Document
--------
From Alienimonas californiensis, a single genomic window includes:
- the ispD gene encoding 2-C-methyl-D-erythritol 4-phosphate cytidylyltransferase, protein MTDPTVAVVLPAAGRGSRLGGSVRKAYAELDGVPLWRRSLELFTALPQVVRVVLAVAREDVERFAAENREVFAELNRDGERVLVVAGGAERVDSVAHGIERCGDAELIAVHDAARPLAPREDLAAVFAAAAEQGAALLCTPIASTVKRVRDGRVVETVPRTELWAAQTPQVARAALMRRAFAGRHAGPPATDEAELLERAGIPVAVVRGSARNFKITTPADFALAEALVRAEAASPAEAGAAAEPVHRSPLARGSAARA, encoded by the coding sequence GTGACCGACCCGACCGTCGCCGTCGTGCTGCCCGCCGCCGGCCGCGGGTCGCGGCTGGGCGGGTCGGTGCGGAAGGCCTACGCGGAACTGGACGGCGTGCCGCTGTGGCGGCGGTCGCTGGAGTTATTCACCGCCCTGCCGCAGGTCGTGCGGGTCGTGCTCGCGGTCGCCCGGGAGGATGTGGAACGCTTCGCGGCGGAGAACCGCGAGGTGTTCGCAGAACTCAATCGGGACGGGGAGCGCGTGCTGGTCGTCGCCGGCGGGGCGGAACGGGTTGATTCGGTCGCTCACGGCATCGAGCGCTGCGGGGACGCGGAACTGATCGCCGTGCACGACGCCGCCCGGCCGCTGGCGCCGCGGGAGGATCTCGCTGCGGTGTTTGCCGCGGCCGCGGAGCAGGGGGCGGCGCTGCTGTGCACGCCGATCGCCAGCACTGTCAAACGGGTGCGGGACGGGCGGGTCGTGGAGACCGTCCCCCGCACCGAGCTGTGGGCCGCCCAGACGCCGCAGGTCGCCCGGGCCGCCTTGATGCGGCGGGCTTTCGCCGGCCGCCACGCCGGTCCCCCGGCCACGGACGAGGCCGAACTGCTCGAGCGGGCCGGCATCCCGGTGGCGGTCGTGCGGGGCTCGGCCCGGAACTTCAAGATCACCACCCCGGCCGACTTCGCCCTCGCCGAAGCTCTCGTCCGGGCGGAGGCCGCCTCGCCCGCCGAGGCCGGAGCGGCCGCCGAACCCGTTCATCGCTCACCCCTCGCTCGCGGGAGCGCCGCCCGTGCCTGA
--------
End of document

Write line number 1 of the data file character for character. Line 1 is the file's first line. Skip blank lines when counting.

From Alienimonas californiensis, a single genomic window includes: